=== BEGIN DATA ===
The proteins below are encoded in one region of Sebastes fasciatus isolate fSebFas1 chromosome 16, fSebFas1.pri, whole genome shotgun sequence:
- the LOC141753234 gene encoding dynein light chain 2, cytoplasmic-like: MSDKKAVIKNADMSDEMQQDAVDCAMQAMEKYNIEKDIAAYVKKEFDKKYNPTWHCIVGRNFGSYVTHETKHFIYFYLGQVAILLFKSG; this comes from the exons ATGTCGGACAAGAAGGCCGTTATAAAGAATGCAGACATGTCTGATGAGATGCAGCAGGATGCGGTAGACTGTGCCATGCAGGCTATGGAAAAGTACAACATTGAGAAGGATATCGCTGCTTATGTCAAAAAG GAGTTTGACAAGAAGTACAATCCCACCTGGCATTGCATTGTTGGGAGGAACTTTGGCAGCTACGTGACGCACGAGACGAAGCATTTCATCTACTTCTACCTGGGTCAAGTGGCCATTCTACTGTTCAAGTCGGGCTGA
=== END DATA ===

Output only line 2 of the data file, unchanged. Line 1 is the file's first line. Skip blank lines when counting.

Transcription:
- the LOC141753234 gene encoding dynein light chain 2, cytoplasmic-like: MSDKKAVIKNADMSDEMQQDAVDCAMQAMEKYNIEKDIAAYVKKEFDKKYNPTWHCIVGRNFGSYVTHETKHFIYFYLGQVAILLFKSG; this comes from the exons ATGTCGGACAAGAAGGCCGTTATAAAGAATGCAGACATGTCTGATGAGATGCAGCAGGATGCGGTAGACTGTGCCATGCAGGCTATGGAAAAGTACAACATTGAGAAGGATATCGCTGCTTATGTCAAAAAG GAGTTTGACAAGAAGTACAATCCCACCTGGCATTGCATTGTTGGGAGGAACTTTGGCAGCTACGTGACGCACGAGACGAAGCATTTCATCTACTTCTACCTGGGTCAAGTGGCCATTCTACTGTTCAAGTCGGGCTGA